Did Pagans Give Us the Christmas Tree?

December 12, 2013

The Christmas tree, like Santa Claus, is what we choose to make of it. Regardless of it’s historical origins, the evergreen is be a symbol of everlasting life for the believing Christian. Its power is in bringing peace and security to our minds, and comfort and joy to our children.



A symbol is nothing more than an object which represents an idea. Religious symbols have no power of themselves to influence onlookers or devotees. If the object becomes the focus of worship instead of its symbol, then it is a graven image. But symbols in art, culture, and religion possess the power to teach and move the human spirit because of the substance behind them.

The argument that Christmas Trees come from pagan tradition is moot in my opinion. The symbol’s origin is not important. It’s the idea which it represents that counts, then and now. To the Christian mind an evergreen, the stately symmetrical pine that is favored at Christmastime, is symbolic of everlasting life. The needles never turn, as do the leaves of deciduous trees. They are always green, bursting with color and life. The tree is not the object of worship, as in pagan lore, it simply represents the central concept of Christmas, the Salvation and Eternal Life made possible by Jesus Christ.

Christmas symbols, and many religious objects, are powerful visual aids in teaching broad  ideas to everyone, the youngest children to the most sagacious scholars. They evoke the deepest feelings of our hearts and the truths that distill upon our minds as we form our identities as Children of God, and apply His wisdom in our lives. The Christmas tree, like Santa Claus, is what we choose to make of it. It  may bring peace and security to our minds, and comfort and joy to our children.


The Christmas Tree, however, plays a supporting role to the Star of Bethlehem. The wonder that filled the sky on the night Christ was born was unprecedented in the natural world, but natural it was. God the Eternal Father is the master of matter, the commander of the elements, and what cosmological phenomenon gave us the supernal brightness that filled space, we know not, but we do not it was real. That star, with all its power, was a guide and also a symbol. The Light of Christ, the Light of the World came to earth, and the star of the ages heralded His birth. But Jesus Christ, even in His mortal state, was the Light of the World. His teachings bring enlightenment to the minds of all who learn of him. His example is the lodestar, fixed in the darkness to guide us in our mortal walk back to our Heavenly home. The Star of Bethlehem bathed the Universe in love, a singular love, available to all without condition, and without limit.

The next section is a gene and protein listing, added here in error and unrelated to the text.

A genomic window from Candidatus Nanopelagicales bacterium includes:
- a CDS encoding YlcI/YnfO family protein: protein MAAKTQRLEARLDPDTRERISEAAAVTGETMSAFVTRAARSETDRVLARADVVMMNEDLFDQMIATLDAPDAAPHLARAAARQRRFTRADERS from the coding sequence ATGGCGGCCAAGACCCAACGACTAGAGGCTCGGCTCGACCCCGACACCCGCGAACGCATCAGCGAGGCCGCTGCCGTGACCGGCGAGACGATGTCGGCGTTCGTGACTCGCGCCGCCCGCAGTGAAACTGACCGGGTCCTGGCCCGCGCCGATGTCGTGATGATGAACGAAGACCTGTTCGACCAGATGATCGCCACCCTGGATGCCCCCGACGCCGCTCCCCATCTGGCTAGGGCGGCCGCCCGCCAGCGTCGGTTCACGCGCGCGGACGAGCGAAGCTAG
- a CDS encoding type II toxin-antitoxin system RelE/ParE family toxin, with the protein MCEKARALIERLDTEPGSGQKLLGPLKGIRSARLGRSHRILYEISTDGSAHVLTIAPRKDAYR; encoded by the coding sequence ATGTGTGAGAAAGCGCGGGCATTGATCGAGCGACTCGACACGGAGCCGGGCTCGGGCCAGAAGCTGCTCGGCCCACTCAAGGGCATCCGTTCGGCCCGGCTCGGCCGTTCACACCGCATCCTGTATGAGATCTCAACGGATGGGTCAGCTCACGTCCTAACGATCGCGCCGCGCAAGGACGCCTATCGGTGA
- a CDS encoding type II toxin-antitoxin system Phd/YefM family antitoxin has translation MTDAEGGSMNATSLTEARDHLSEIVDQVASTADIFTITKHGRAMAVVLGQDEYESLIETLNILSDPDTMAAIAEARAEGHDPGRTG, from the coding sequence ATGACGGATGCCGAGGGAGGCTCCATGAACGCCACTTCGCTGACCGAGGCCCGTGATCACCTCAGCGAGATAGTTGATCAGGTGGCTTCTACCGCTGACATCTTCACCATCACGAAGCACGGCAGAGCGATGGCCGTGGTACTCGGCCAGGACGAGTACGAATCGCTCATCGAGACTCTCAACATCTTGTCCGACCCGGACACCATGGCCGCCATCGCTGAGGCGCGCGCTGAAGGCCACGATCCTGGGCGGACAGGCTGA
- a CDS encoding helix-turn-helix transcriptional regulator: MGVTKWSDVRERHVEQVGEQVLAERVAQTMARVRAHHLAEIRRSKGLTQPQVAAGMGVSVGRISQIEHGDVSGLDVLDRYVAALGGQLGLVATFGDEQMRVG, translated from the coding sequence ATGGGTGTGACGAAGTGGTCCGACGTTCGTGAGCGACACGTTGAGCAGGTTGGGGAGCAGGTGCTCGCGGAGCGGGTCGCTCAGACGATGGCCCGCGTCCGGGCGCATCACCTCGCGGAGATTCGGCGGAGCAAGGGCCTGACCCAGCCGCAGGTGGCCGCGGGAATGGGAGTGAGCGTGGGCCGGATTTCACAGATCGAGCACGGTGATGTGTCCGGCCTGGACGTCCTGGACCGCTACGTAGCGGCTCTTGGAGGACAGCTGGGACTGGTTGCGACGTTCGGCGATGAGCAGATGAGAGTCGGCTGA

Christmas traditions, especially in Western countries, are crowned with the placement of the star on the tree. The Star of Bethlehem, the king of all symbols, is the symbol of the King of Kings. May you keep the symbols and traditions of Christmas be in your hearts all year long, as you remember the Savior Jesus Christ and defend His Faith now and always.

 Isaiah 9:6  For unto us a child is born, unto us a son is given: and the government shall be upon his shoulder: and his name shall be called Wonderful, Counsellor, The mighty God, The everlasting Father, The Prince of Peace.

by Marjorie Haun 12/12/13

  1. Sabrina

    Pagans do not worship the tree it is in fact symbolic of rebirth and eternal life in the dead of winter. To say that the birth of some traditions is moot and to carry on over weather it should matter or not based on the opinion of whatever next overly opinionated Christian is simply just as moot in mine. The facts are simply that. Facts that we do not waste time dwelling on. Pagans gave birth to much of Western traditions and those traditions and people are as equally as opinated as our Abrahamic cousins. We will not be silenced. The fact you took the time to publish this is a disgrace to the cause of living in peace with each other. Do not pretend to know how pagans believe.

  2. Mary O

    I agree. I just did a mixed media art project with 3rd graders at Holy Family and the shape of the canvas was in a triangle for the Christmas tree. I noted to them that the Christmas tree’s triangular shape was representative of the christian symbol for the Holy Trinity, God the Father, Son and Holy Spirit. At the center of the triangle for this project we’d make from our mixed media a manger with baby Jesus. I did avoid the notion of paganism with the tree. Just took it another direction. 😉

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